NRO: One HHS Mandate Case Dismissed, Don’t Read Too Much Into It “Decision turns on technicalities and doesn’t decide the merits of the dispute. ” — Kyle Duncan, Becket Fund

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One HHS Mandate Case Dismissed, Don’t Read Too Much Into It

By: Kyle Duncan

Today’s decision by a federal district court in Nebraska to dismiss one of the many pending lawsuits against the HHS abortion-drug, contraception and sterilization mandate is unfortunate (and in one respect, seriously mistaken). But the decision turns on technicalities and doesn’t decide the merits of the dispute. Bear this context in mind if you should hear anyone trumpeting this decision as some sort of “victory” for the federal government on the religious-liberty questions at the heart of the HHS mandate litigation. It’s nothing of the sort.

The lawsuit was brought by Nebraska and seven other states, as well as three Catholic non-profit organizations (a high school, a charity, and a mutual society), and two individuals. The federal court (senior judge Warren Urbom, a 1970 Nixon appointee) dismissed the lawsuit without prejudice, finding that none of the plaintiffs had “standing” — which means that the court thought that the plaintiffs hadn’t properly claimed any real “injury” from the mandate in their complaint.

As for the non-profits and the individuals, the court relied on a true technicality: It found they hadn’t given specific-enough reasons for why they weren’t “grandfathered.” “Grandfathering” is the idea that you can keep the health plan you had on March 23, 2010 — and so avoid the HHS mandate — provided that you keep it the way it existed on that date in perpetuity. The court simply reasoned that the plaintiffs hadn’t provided enough detail on why their plans weren’t “grandfathered” (one of the plaintiffs, in fact, had admitted their plan was grandfathered). This is a technicality because, presumably, the plaintiffs could simply amend their complaints to provide the necessary details on “grandfathering” the next time around. But, in any event, the decision has nothing to do with the main question of why the mandate violates the Constitution and federal religious-liberty law. It is merely a decision that these particular insurance policies don’t appear to be subject to the mandate to begin with.

As for the states, the court also found they hadn’t alleged a sufficient injury, and so lacked standing. There was a slightly different reason for this conclusion. The states had said they were injured because the mandate would result in employers dropping employee health coverage, and the resulting exodus of employees would swell the Medicaid rolls and throw the states’ budgets into disarray. The court thought this was too conjectural to support standing. Again, this conclusion has nothing to do with the underlying claims about the mandate’s unconstitutionality.

The only place in the decision where the court went seriously awry is on the question of ripeness. (Judge Urbom admitted that this part of the ruling was non-precedential dicta, because he did not have standing to reach it.) Some readers may recall that the federal government announced a “safe harbor” last February, by which it would delay implementation of the HHS mandate for certain religiously-affiliated employers for one year; during that year, said the government, it would come up with some form of “accommodation” that would solve the religious liberty violations in the mandate. Under the “accommodation” the government sketched out, it would (magically?) deem contraception and sterilization “cost neutral” and force insurance companies to provide these drugs and services “for free” to the employees of religious organizations. Religious organizations were quick to point out that, even if this “accommodation” became the law (which it still hasn’t), it wouldn’t solve the mandate’s religious-liberty problems. Organizations would still be facilitating access to the objectionable services through insurance. What’s more, many religious organizations are self-insured, and so the accommodation would be particularly meaningless for them.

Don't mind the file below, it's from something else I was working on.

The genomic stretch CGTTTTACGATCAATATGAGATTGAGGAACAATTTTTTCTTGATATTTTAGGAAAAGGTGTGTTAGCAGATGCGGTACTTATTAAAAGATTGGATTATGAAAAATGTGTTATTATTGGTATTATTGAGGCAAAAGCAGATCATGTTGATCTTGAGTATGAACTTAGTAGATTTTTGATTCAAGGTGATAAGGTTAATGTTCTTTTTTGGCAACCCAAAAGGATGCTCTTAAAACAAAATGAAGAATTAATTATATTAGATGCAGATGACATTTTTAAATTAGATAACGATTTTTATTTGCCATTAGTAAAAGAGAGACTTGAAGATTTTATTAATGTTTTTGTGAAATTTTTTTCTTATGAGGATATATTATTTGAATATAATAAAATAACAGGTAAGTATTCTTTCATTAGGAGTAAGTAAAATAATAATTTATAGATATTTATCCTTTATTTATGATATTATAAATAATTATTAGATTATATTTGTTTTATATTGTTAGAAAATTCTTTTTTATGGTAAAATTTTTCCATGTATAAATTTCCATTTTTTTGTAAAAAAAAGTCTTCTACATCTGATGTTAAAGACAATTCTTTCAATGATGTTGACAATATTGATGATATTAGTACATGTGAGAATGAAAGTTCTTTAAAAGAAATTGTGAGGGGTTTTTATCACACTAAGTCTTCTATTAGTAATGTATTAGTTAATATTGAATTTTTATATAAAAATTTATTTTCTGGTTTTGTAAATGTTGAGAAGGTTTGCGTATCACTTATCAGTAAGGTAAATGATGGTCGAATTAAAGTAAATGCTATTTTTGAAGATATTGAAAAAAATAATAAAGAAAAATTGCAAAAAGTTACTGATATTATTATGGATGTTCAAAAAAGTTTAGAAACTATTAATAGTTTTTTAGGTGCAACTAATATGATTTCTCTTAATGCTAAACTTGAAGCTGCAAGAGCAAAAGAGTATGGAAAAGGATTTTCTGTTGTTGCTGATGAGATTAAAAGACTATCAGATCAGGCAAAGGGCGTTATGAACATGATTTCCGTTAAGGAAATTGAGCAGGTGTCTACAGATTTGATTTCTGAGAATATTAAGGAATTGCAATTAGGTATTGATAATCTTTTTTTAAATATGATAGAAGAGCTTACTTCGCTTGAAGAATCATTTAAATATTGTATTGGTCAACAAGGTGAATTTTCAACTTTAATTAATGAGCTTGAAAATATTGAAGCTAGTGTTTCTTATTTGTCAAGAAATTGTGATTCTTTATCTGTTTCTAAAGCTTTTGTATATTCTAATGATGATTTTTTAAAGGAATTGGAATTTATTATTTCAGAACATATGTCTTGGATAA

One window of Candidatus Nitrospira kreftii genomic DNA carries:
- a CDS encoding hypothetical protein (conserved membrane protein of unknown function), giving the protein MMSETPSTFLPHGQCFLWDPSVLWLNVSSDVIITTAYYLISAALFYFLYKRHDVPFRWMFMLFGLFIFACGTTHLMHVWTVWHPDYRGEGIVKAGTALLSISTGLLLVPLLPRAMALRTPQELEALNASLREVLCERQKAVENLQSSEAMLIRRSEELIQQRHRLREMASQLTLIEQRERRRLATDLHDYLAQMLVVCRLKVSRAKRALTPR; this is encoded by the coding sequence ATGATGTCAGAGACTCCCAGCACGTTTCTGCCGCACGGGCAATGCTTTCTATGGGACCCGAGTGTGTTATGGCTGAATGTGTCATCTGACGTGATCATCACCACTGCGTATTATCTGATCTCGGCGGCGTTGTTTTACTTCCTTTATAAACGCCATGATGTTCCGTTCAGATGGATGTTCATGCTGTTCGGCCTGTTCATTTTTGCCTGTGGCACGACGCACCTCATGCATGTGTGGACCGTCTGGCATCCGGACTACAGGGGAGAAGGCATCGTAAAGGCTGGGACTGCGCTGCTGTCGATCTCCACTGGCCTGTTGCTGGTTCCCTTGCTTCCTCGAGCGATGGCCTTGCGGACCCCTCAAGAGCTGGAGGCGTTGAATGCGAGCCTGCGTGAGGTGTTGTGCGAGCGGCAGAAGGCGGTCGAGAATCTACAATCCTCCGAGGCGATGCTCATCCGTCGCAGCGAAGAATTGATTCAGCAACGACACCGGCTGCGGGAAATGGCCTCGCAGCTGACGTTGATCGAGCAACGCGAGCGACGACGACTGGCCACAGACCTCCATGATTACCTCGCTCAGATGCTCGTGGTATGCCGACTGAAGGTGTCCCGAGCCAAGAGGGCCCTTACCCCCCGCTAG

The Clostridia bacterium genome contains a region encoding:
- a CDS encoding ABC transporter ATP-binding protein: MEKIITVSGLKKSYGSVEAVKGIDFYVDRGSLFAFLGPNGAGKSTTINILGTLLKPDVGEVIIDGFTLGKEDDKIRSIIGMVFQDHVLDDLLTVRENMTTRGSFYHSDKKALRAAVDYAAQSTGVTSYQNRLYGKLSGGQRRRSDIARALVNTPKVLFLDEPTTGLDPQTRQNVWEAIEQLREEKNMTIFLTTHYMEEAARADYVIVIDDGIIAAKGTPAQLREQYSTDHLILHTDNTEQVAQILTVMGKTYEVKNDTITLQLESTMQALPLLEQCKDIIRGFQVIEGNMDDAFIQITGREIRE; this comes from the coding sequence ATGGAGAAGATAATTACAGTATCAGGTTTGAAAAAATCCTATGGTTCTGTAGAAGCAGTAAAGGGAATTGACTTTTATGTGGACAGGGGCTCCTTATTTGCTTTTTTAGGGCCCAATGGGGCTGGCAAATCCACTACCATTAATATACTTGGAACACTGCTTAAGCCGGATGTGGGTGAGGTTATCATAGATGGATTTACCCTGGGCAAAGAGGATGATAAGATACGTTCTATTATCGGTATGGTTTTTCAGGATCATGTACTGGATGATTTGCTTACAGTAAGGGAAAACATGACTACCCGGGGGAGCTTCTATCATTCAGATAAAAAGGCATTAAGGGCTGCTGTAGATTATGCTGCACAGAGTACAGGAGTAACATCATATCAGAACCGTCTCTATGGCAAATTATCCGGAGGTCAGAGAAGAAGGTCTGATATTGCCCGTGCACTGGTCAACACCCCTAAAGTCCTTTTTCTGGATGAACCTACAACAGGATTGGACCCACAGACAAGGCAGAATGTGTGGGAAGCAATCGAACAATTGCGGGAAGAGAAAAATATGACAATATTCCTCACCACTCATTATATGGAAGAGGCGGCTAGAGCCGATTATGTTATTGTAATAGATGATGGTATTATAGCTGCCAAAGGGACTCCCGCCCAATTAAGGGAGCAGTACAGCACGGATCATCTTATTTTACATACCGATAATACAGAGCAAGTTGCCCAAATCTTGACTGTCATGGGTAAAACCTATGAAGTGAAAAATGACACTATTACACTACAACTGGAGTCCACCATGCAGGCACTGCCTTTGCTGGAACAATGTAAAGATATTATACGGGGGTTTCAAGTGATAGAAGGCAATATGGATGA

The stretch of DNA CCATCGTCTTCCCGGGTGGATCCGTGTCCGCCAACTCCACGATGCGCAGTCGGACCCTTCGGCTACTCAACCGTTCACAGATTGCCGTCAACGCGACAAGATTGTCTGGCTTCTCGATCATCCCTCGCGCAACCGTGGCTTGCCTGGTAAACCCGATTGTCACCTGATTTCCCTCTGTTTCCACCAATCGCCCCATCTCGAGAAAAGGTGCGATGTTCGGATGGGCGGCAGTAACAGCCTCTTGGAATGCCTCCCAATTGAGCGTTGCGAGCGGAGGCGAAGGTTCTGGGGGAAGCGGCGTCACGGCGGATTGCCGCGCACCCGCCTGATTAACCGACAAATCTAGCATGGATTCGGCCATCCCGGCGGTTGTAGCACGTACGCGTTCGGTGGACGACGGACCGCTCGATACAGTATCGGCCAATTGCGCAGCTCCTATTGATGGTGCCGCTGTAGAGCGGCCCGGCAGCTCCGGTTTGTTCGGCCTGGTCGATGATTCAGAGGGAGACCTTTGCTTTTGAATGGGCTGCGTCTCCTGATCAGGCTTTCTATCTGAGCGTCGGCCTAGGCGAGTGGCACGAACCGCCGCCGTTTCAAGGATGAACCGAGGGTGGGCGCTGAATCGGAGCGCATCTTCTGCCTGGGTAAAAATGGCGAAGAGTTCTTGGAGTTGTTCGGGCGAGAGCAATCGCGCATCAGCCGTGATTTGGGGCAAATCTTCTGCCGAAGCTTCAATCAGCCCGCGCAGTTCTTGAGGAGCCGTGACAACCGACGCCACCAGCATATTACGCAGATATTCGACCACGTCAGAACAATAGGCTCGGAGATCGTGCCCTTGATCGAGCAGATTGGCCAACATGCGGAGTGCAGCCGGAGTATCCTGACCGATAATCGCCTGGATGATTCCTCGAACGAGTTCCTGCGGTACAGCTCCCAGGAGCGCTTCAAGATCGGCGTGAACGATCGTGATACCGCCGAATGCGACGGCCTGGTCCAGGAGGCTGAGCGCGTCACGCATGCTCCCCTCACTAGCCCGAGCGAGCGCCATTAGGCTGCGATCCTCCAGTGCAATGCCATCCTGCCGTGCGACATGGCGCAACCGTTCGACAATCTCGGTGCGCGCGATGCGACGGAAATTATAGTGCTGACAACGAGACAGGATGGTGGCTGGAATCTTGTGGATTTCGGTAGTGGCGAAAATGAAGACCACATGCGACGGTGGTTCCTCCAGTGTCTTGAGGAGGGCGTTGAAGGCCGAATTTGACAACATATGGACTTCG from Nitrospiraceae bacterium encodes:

And yet Judge Urbom accepted the government’s argument that the promise of this fanciful “accommodation” rendered the lawsuits premature. This is hard to understand. After all, the HHS mandate itself is a final administrative rule; also final is the narrow “religious employer” exemption (which would exclude the ministries of certain well-known religious figures like Jesus and Mother Teresa, because they insisted on ministering to those of other faiths). The government is not proposing to alter either one of those rules. All the government has done is conveniently postpone enforcement of the mandate as to certain objectors for one year, while it promises to brainstorm about ways to make contraceptives “free” and force insurance companies to provide them at no charge and without using taxpayer dollars. Good luck with that.

The bottom line is that Judge Urbom’s ruling today has nothing to do with the fundamental question of freedom: Does the federal government violate religious liberty by forcing religious objectors to pay a fine for the privilege of practicing their faith? At present, there are 22 other cases pending before other federal courts that are poised to answer that question. And even assuming the technical reasons given by the Nebraska court hold water on appeal (which is highly debatable), many of the other pending cases feature plaintiffs who are indisputably not “grandfathered,” who are palpably “injured” by the HHS mandate, and who will feel the ugly effects of that injury as soon as this Fall. Stay tuned for a decision in one — or many — of those cases that will answer the real question of religious freedom at issue in these crucial cases.”

Kyle Duncan is general counsel at the Becket Fund for Religious Liberty.